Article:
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German business sees migrants as opportunity Printer friendly page Print This
By Mihret Yohannes, Occupy
Wednesday, Oct 28, 2015

Thomas Sperveslage remembers the day Victor Onuh came knocking on his door.

Onuh, a 40-year-old Nigerian refugee, had worked odd jobs for around a $1 an hour since arriving in Germany in 2002. In 2012, he decided to he wanted a raise.

"He managed to bypass reception somehow so he could apply for a job with us," said Sperveslage, who works as a personnel manager at a construction company in the former East Germany.

Onuh's eagerness earned him an apprenticeship with Sperveslage. Today, three years later, he’s a full-time employee and an active member of the community.

"His children play soccer with our kids in local clubs, and he's as accepted as any other locals or staff members here," Sperveslage said. "Refugees present a chance and a challenge for us in Germany – we should do everything we can to help people integrate and adapt."

News headlines often depict the tensions between Europeans and refugees seeking a better life than they can find at home in Africa or the Middle East. But Onuh's positive story is one that many German businesses are eager to repeat – giving hope to those who believe inclusiveness, not division, will win out as the European migrant crisis unfolds.

The collision of Germany's booming economy and the reality of its rapidly aging population means there are not enough workers to fill the 500,000 vacant jobs in Germany, according to the Confederation of German Employers' Association.

For German businesses whose working-age talent pool is forecast to shrink from 52 million to 34 million by 2060, the 800,000 refugees due to arrive in the country this year – half of whom are under 25 – offer hope, according to the Federal Office for Migration and Refugees.

"Refugees could be a basis for the next German economic miracle – just like the millions of migrant workers in the 50s and 60 contributed very significantly to the economic upturn in the Federal Republic of Germany," Daimler Board Chairman Dieter Zetsche said at the Frankfurt Auto Show last month.

More and more, it seems as though politicians agree.

"If we manage to quickly train those that come to us and to get them into work, then we will solve one of our biggest problems for the economic future of our country: the skills shortage," German Vice Chancellor and Economy Minister Sigmar Gabriel told German parliament last month.

But not everyone sees refugees as a source of economic strength.

In a backlash against the surge of desperate newcomers, xenophobic sentiment is on the rise in Germany and throughout Europe. According to German government figures, 202 attacks against refugees were reported in the first six months of 2015 – almost equal to the total tally of 203 last year.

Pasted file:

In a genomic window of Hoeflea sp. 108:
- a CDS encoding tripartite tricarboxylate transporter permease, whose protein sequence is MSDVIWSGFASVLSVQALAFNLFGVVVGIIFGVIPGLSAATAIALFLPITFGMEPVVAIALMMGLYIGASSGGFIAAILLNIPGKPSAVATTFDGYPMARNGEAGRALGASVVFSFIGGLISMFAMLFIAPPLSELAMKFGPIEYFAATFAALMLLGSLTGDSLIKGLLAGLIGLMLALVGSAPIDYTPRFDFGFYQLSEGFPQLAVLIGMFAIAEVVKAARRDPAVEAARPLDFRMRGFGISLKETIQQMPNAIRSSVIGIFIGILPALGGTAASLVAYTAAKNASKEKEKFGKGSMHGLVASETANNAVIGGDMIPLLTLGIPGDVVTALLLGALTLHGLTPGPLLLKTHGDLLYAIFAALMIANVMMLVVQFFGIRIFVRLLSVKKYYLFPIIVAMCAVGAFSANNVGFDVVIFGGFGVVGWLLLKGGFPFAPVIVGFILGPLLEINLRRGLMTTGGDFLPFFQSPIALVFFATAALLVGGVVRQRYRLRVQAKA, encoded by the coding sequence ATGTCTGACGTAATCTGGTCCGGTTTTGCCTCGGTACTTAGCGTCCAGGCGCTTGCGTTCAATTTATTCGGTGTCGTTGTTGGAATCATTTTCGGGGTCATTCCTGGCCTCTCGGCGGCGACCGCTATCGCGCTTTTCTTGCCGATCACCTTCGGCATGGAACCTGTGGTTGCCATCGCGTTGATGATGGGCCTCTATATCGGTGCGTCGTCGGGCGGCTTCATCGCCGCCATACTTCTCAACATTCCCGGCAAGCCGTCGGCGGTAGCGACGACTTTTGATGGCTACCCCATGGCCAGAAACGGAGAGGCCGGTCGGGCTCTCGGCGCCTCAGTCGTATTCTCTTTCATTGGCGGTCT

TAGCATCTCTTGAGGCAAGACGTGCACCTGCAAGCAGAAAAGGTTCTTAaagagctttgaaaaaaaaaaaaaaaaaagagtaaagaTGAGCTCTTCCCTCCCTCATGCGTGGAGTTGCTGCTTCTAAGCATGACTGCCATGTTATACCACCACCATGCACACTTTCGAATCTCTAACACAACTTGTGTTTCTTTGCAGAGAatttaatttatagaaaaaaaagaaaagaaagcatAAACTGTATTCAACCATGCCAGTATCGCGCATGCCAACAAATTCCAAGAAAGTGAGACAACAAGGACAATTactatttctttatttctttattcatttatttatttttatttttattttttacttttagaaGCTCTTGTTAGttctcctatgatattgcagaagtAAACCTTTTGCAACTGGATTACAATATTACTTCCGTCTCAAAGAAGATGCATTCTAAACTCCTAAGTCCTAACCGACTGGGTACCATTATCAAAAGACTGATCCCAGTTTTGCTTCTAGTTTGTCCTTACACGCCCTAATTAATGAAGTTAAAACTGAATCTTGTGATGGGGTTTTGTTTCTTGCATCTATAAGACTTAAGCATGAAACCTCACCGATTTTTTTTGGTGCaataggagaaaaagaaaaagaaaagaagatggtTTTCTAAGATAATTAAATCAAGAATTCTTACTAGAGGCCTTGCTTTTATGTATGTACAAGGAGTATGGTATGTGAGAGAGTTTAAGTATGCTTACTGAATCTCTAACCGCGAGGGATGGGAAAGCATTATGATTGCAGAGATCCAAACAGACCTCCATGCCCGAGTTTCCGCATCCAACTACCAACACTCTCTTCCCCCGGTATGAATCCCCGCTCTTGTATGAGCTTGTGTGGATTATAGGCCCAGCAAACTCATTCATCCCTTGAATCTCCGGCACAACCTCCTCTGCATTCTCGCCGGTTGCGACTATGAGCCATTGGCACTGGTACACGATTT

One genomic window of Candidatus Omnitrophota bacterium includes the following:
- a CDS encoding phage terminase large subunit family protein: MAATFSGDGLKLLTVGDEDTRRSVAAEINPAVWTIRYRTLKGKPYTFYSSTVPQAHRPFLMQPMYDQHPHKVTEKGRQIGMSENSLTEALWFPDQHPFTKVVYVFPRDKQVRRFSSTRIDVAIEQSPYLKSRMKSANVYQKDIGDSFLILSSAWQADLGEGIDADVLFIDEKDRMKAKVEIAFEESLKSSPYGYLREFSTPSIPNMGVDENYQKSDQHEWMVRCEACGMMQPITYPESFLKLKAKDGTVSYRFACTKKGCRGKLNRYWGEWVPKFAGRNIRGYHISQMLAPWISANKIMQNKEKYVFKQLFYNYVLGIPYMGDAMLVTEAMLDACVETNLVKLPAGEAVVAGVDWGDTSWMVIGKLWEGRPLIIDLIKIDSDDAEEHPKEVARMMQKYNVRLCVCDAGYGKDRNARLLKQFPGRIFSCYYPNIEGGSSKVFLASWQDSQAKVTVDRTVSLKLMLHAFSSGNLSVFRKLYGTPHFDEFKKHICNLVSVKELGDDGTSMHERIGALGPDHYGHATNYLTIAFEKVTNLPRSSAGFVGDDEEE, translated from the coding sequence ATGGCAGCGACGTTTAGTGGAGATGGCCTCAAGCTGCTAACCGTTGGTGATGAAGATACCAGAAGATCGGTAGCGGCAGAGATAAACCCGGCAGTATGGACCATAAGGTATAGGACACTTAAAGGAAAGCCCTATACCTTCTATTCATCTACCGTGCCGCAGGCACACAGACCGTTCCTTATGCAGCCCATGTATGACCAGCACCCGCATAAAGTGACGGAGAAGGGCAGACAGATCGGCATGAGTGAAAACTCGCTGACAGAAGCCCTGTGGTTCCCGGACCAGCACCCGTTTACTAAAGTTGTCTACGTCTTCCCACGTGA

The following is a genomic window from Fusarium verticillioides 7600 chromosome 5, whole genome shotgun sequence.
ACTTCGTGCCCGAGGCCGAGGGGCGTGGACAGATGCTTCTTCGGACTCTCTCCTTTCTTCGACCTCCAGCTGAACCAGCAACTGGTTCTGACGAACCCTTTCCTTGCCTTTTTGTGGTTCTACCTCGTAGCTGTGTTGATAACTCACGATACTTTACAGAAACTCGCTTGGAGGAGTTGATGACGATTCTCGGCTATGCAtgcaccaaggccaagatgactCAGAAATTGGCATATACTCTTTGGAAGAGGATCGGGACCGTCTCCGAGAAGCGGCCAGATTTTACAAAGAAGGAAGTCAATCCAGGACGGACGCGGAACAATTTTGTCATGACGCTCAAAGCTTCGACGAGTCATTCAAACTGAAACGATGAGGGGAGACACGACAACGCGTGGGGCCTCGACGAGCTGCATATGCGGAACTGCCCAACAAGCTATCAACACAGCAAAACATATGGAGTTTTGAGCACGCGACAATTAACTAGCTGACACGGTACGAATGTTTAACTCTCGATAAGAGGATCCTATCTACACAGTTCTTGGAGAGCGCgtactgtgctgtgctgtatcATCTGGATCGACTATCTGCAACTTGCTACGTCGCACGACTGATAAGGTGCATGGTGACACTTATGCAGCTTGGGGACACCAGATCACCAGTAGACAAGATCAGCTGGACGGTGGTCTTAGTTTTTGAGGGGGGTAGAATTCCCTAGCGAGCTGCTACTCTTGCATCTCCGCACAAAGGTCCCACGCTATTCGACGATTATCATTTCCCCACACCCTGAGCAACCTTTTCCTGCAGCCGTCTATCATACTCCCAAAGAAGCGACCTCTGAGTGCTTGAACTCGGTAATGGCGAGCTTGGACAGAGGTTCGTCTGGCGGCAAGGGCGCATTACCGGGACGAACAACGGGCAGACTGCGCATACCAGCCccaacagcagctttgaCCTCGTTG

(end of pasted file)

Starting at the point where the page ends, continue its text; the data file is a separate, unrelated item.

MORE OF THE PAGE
The wider community is also ambivalent about migrants. A survey by market research institute Infratest found that while 58 percent of Germans believe the labor market would benefit from refugees, and 47 percent think refugees could enrich life in Germany, 51 percent are frightened by the influx.

"Some people are scared refugees will take away jobs from the native population but from a scientific standpoint, there isn’t much evidence for that," said Clemens Ohlert, a researcher at the Berlin Institute for Integration and Migration Research, a think tank in the capital. "The benefits for the labor market are greater than the risks."

Most businesses are also positive about the newcomers. According to consultancy firm LAB & Company, more than half of German managers think their businesses would benefit from migrant workers despite the social risks they might present.

Nonetheless, migrants face obstacles to finding work in Germany.

Currently, refugees in Germany are only allowed to work if they have a temporary resident permit regardless of their qualifications or the severity of skills shortages in industries. Even after refugees obtain a work permit, which usually takes three months, companies are obliged to favor German and EU citizens.

According to LAB & Company, 80 percent of German managers think those hurdles are a disincentive to hiring newcomers. The Association of German Chambers of Industry and Commerce (DIHK), which represents 3 million entrepreneurs, is agitating for change.

DIHK wants to abolish the requirement to give priority to German and EU citizens in the labor market. The association also wants employed refugees and those in apprenticeships to receive extended residence permits. Those reforms would benefit the German economy as well as society, said DIHK representatives.

"Working brings with it language skills, which are key to social integration," said Christian Noebel, director of integration at the DIHK.

Sperveslage supported the DIHK proposals. Germany is better off because Onuh is working and contributing to society, he said.

"The rules that are currently in place don't make it easy, so I imagine it scares a lot of businesses off from hiring refugees," Sperveslage said. "We want these laws to be reviewed and brought up to date with the current situation, so that we can give these people who have newly arrived in our country, the opportunity to provide for themselves and to integrate and to in turn also give companies security."

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